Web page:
The Cat Group supports the discriminatory use of feline vaccines in the UK . Feline infectious enteritis, feline herpesvirus- 1 and feline calicivirus should be regarded as essential (or ‘core') vaccines in the UK , and the Cat Group recommends vaccination of all cats against these viruses. The parvovirus which causes feline infectious enteritis is a very resistant virus (thus indirect transmission of the virus is common) and subsequent disease can be fatal. Both FCV and FHV-1 are very prevalent viruses and although probably mainly transmitted by direct or close contact, these viruses can survive in the environment and indirect transmission is therefore possible. For these reasons the Cat Group recommend routine use of these vaccines. The use of other vaccines cannot necessarily be justified in all circumstances and the Cat Group recommends the use of these vaccines be determined on a case-by-case basis according to individual needs.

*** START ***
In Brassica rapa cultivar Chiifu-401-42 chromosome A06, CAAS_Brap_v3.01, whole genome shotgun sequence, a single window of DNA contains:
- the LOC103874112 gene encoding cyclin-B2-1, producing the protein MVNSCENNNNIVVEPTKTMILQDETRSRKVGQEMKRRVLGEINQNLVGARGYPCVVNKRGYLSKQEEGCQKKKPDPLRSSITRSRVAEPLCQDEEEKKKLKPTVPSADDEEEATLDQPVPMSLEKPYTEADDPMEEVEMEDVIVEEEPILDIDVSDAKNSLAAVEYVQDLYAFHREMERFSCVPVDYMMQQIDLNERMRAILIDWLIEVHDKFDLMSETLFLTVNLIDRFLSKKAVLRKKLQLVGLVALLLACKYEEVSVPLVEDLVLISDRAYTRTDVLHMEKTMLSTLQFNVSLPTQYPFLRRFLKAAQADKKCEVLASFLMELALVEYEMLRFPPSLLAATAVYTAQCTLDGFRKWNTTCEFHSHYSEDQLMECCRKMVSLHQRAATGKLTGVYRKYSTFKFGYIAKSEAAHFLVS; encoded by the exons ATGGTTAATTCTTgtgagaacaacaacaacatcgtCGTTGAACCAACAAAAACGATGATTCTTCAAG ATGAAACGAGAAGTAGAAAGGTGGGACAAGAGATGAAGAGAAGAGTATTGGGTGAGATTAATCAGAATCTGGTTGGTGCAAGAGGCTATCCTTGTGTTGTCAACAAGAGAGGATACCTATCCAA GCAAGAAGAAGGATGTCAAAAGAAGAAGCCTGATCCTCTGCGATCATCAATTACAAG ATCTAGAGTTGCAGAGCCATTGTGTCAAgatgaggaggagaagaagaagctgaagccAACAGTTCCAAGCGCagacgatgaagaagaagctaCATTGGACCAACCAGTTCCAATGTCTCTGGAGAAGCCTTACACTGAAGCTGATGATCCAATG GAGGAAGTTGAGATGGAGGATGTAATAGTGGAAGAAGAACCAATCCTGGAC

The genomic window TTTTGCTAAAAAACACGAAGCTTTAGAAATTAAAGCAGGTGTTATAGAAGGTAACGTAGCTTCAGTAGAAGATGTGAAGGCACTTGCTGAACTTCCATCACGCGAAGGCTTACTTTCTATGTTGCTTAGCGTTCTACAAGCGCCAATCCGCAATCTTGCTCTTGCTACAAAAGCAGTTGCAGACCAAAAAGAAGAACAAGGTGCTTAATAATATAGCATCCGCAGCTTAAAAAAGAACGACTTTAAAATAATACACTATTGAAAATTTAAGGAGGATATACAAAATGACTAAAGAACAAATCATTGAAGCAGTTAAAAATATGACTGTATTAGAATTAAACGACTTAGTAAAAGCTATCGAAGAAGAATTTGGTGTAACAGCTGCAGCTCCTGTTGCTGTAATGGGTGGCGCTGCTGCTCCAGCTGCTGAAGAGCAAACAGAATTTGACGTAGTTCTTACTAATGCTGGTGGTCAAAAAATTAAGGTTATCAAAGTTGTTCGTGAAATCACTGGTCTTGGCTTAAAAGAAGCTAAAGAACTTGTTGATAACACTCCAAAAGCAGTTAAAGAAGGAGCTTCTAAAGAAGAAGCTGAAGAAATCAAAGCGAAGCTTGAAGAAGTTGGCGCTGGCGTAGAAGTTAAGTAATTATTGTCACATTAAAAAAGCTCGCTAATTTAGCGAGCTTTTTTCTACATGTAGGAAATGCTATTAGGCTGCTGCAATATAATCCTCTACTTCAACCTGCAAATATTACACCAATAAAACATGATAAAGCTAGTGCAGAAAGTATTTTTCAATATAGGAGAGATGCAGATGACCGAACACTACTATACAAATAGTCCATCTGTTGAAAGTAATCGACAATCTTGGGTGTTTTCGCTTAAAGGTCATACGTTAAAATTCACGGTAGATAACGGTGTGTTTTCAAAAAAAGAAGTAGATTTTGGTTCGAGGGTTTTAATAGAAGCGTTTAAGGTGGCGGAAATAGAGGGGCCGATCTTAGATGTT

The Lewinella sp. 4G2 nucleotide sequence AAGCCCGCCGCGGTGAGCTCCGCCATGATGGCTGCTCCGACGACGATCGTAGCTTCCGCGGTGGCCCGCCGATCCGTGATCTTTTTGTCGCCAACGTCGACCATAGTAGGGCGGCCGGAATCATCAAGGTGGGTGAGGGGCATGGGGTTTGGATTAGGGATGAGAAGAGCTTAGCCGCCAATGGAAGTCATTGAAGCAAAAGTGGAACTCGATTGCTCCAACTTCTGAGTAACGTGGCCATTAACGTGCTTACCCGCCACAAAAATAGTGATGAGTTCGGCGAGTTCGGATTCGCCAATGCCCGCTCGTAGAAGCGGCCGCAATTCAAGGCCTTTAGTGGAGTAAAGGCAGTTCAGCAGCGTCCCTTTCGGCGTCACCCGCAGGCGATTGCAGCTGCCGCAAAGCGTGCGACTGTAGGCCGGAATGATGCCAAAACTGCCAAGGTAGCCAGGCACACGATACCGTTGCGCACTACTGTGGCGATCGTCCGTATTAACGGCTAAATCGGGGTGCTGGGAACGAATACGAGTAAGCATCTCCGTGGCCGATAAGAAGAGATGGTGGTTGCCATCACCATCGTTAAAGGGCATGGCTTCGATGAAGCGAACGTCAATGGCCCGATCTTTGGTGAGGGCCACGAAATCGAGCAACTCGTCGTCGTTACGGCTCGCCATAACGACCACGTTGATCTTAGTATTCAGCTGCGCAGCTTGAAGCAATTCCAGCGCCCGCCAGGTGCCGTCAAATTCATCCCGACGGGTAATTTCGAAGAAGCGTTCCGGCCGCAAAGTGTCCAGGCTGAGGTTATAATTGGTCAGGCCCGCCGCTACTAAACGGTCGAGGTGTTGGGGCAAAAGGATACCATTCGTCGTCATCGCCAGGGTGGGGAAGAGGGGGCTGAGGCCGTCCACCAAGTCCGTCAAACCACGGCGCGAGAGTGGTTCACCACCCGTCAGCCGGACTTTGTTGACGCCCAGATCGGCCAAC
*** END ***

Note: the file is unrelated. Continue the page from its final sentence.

The Cat Group therefore supports the 2002 report of the Veterinary Products Committee Working Group on Feline and Canine Vaccination where a recommendation was made that manufacturers market single component as well as multivalent (combined) products in order to maintain flexibility over their use.

How often should we give booster vaccines?
Immunity following initial vaccination may not be life-long, and booster vaccinations are recommended to maintain good vaccineinduced protection. For most vaccines, manufacturers recommend administration of annual boosters (injections) to maintain the immune response. This recommendation has been adopted for a variety of reasons including the desire to ensure that pets are properly protected from disease where possible and the uncertainty (and likely variability between individual cats, between different diseases and between different vaccines) about how long vaccine-induced immunity will last. Additionally boarding catteries frequently require an ‘up to date' vaccination certificate prior to accepting boarders (ie, proof of vaccination within the preceding 12 months).